On a larger scale, we place invisible markers on how much we need to earn before we leave in search of the next role and the next step up the ladder, keep a close tab on the amount of annual leave we have left and count down to that time off, consider getting a house, a car, a partner (or a dog), a fridge that dispenses ice, a gym membership because we are getting fat or because our biceps aren’t big enough, a pension although we don’t even understand half of what it means. And on and on it goes, a spinning top with no end to its ceaseless whirling…

I count myself luckier than most – I’ve had the good fortune of working with a company that has treated me well, but despite all of that something still seems to be missing. As we’ve lived in London for almost 6 years, it’s easier to measure these things against the constant that is the place. I was far more proactive about doing new things before (I was a student then and had more free time, but less money) than I am now.

These days, I find myself spending the weekends just chilling and no longer making plans to do anything at all, let alone fun things (‘being a grown up’ is a TERRIBLE excuse for lack of initiative). I kind of miss that. It feels like I have parted from myself, and it wasn’t an amicable separation.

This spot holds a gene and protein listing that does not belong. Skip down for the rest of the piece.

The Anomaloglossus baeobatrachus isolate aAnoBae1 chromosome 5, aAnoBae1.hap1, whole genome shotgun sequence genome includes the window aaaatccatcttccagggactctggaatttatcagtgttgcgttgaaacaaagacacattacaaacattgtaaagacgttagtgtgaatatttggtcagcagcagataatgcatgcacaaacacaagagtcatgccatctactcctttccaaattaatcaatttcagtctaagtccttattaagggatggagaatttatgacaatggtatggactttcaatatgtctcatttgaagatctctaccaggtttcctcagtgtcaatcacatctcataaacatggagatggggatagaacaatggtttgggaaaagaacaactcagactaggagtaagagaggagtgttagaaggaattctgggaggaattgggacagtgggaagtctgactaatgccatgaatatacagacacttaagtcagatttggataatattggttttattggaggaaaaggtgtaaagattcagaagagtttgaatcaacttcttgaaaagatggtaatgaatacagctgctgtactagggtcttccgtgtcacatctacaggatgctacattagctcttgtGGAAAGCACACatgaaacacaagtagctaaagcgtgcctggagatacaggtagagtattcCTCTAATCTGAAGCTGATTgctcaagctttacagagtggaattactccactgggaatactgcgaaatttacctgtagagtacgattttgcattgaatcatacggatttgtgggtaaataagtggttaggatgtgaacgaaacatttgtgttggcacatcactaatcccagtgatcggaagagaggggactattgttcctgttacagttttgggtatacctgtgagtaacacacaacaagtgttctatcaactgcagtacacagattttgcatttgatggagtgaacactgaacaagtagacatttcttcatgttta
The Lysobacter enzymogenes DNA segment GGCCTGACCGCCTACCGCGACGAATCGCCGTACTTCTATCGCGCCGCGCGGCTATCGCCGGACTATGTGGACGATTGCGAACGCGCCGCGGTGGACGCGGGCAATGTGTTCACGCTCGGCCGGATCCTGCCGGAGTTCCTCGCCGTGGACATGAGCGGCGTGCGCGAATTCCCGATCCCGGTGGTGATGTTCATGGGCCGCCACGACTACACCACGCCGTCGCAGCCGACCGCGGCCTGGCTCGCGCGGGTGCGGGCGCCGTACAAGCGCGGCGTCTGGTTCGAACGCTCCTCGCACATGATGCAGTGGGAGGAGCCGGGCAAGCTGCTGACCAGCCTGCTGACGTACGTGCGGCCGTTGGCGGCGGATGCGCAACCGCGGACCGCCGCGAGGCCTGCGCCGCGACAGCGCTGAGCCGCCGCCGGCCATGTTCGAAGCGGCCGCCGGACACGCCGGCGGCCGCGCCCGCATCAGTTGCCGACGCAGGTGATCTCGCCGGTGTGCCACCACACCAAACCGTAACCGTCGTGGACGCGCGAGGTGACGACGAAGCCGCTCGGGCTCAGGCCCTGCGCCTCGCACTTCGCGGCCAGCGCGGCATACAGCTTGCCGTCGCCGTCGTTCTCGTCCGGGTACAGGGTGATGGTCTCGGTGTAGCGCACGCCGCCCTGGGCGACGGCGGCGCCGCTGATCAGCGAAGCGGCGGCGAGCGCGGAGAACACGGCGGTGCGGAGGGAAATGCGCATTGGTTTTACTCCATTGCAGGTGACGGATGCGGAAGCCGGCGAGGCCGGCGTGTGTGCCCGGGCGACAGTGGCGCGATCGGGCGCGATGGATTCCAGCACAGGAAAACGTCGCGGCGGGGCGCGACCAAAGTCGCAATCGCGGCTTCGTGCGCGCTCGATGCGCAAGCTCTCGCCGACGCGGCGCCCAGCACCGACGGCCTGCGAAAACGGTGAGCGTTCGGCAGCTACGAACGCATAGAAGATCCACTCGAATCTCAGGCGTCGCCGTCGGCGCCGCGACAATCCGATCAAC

Don’t get me wrong – I’m a strong supporter of Camp Plan; careful planning and then acting on those plans are 100% essential to reaching goals. It doesn’t matter how talented you are if you are sitting on your ass doing nothing. And granted, sometimes sacrifices have to be made. But completely forsaking fun and spontaneity while doing that feels like a tragedy. A wasted life even.

Which is what I’m hoping to recoup during this time abroad and while spending 7-8 months travelling. It’s like going to marriage counselling with spontaneity and seeing what went wrong and where. Of course there are many other things we want to do while travelling, like reconnecting with ourselves as ridiculous and new age as that sounds (no better a place than India – although searching for an oasis of calm amid chaos is going to be challenging…). But having the freedom to be spontaneous is one of the highlights for me and truth be told, I can’t wait to be reunited with my old self again.

Getting rid of stuff and backpacking

Seven years ago, I spent about six months getting rid of stuff.